Whenever political leaders or pundits talk about how low voter turnout among young people is, they usually criticize political parties for not being accessible enough. But how many Canadians know anything about how our voting system works, or the policies that define our political parties?
Many Canadians, especially young Canadians, have limited knowledge about our political system. This, coupled with their lack of interest in public affairs, leaves them alienated from the political process.
On the one hand, we want our political system to be working so well that we don’t have to worry about it, but on the other hand we want people to vote democratically and decide who should be running the system.
In contemporary politics, a liberal democracy is a shining star in the international system – a guiding light for states and people to strive toward. But when you live in a democracy, especially one like Canada, it leaves little to be desired.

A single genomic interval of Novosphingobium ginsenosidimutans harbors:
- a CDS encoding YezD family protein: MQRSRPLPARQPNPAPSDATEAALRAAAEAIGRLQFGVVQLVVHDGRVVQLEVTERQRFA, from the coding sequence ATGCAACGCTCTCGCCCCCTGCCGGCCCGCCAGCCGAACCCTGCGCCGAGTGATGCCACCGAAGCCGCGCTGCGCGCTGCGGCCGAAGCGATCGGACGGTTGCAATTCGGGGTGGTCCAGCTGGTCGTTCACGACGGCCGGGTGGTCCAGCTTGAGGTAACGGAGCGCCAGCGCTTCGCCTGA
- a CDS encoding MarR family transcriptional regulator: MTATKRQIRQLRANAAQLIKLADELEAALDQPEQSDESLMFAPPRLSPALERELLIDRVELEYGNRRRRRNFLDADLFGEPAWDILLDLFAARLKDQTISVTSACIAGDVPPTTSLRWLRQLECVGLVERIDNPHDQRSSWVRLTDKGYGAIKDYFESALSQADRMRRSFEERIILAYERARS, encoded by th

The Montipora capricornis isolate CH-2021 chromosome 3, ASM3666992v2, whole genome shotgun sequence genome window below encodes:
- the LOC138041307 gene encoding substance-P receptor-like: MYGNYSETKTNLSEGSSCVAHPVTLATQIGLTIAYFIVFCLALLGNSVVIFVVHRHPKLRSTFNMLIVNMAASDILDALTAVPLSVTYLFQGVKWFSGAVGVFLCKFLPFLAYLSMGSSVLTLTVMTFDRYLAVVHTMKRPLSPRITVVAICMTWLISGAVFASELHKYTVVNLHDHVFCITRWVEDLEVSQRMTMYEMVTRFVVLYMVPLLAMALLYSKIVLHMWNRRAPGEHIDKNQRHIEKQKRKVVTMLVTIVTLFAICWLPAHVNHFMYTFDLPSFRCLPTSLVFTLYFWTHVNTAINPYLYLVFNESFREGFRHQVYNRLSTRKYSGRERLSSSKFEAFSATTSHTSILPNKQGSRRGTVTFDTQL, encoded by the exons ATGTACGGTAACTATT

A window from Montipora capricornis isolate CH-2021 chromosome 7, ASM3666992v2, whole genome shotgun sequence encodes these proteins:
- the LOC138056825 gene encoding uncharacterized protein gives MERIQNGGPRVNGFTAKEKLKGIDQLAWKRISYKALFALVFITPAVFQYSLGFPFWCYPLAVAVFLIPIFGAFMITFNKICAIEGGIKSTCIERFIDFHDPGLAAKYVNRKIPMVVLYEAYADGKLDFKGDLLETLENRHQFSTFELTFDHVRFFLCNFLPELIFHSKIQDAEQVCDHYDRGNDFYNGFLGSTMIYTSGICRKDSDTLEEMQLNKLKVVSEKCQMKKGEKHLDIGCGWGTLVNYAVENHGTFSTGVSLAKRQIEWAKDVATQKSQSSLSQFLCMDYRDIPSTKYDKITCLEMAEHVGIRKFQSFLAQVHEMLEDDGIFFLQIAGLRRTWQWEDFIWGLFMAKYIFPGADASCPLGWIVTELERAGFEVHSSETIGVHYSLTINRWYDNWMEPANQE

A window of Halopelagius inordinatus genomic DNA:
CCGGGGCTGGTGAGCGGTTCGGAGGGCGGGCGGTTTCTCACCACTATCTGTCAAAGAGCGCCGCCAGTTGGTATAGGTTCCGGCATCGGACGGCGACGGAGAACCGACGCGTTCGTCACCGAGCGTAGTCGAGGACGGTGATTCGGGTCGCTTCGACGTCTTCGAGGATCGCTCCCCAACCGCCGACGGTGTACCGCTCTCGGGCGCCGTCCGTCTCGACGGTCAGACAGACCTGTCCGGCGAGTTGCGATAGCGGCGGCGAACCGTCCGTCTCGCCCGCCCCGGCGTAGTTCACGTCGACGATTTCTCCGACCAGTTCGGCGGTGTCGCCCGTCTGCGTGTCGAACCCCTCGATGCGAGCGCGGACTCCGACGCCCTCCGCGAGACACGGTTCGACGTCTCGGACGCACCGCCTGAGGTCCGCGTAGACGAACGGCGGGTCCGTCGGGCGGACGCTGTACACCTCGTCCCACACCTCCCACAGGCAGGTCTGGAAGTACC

The word itself has been used and abused, leaving those who subscribe to it’s principles complacent. And that is what young voters are: complacent. Being raised in a democratic society has lulled us into a false sense of security. We believe that our political system is incorruptible, that our vote doesn’t matter, but it is this ignorance that allows transgressions to happen in our government.
A democracy is a government by the people. We have the ability to affect change in our government in so far as we vote and elect individuals who represent our interests in the legislature. Young people should not squander this opportunity in the upcoming federal election on October 21, 2019.
What issues matter to you? Take the necessary time to research each party’s respective platform. Go a step further and learn about the individuals running in your riding or district.
The veil of indifference is thin, and a weak excuse not to vote.